Ramona is awesome and cool and basically the embodiment of MPDG, but come on, she lets her exes duke it out with every potential date? Cruel.

Marry: Tiffany from The Silver Linings Playbook by Matthew Quick


Tiffany may be “quirky,” but she’s also got baggage of her own, and she’s good at talking about it. Communication is key to a good marriage.

Shag: Alaska from Looking for Alaska by John Green


Alaska is too busy reading her Life Library to commit to anything serious right now.

The Badass Ones

Badass means different things at different times—and in classic literature that often means being independent and bucking social norms. So, in other words, dream dates.

Kill: Madame Bovary, from Madame Bovary by Gustave Flaubert


Is she purposefully manipulative? I think so. Not doing this with you, Madame.

Marry: Edna from The Awakening by Kate Chopin


She wants out of the marriage she’s in, but it’s a constraining one that keeps her trapped. No Edna-lover today would dare try to keep her in a box.

Shag: Brett from The Sun Also Rises by Hemingway


Brett is busy flitting about and being the inventor of short hair and sweaters as the new sexy look. She’s not into settling.

The Nature Lovers

They wander the moors, convene with the earth, and know how to hike. What’s not to like?

Kill: Morgaine from The Mists of Avalon by Marion Zimmer Bradley


Awesome pagan lady, but she scares me a little.

Marry: Jane Eyre from Jane Eyre by Charlotte Bronte


Jane is a nurturer—made that way by her circumstances—but she’s also fiery and fiercely smart. I can say I do, Jane! Do you?

Shag: Lucy Honeychurch from A Room With a View by E. M. Forster


Lucy is a traveler, only occasionally taking the time to spy on naked boys in ponds. I think she’s too busy for a long term thing.

The Detectives

Some of the best sleuths in the biz are the investigative women found in detective literature.

Kill: Miss Marple from The Murder at the Vicarage by Agatha Christie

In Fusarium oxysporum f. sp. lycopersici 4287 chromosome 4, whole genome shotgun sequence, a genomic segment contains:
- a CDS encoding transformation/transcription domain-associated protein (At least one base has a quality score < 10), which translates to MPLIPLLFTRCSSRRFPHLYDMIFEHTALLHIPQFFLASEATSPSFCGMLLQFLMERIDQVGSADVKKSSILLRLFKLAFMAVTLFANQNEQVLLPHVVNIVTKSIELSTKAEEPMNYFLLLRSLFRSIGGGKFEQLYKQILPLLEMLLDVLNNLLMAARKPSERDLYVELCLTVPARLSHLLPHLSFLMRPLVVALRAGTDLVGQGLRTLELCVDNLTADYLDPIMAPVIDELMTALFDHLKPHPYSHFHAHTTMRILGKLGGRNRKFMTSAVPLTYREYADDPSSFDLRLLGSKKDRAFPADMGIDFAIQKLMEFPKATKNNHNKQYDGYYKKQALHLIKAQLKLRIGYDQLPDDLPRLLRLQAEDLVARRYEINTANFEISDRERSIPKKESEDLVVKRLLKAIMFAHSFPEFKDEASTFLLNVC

In her first appearance in Christie’s work, Miss Marple is pretty mean. And a gossip. And very different from her portrayal in following books. In a way, she’s getting killed by her author anyhow…

Marry: Precious Ramotswe from The No. 1 Ladies’ Detective Agency by Alexander McCall Smith


Precious is warm but no-nonsense, and her wisdom is inspiring.

Shag: Kinsey Millhone from A is for Alibi by Sue Grafton


Kinsey is a cool cat but she’s got a whole alphabet of crime to get through! Definitely can’t be tied down. She’s got cases to solve.

The Anti-Heroines

We all love (or hate…) a good anti-hero, but let’s not forget about the delightfully-complicated anti-heroines out there.

Kill: Anna Karenina from Anna Karenina by Leo Tolstoy


Anna Karenina is definitely attractive, but she’s also incredibly jealous and she’d be hard to have around.

Marry: Lisbeth Salander from The Girl with the Dragon Tattoo by Stieg Larsson


Lisbeth is smart, resourceful, and passionate about social justice. We won’t wear dresses at the wedding.

Shag: Becky Sharp from Vanity Fair by William Makepeace Thackeray


Becky is deliciously self-serving and whip smart, but let’s be real, I couldn’t handle her in more than small doses.

Featured image: Anabela88/ and Oksana Alekseeva/

About Ilana Masad

ILANA MASAD is a queer writer of fiction, nonfiction, and criticism. She is the founder and host of The Other Stories, an interview podcast featuring fiction writers, and is currently a doctoral student at the University of Nebraska-Lincoln. Her debut novel, All My Mother’s Lovers, comes out May 2020.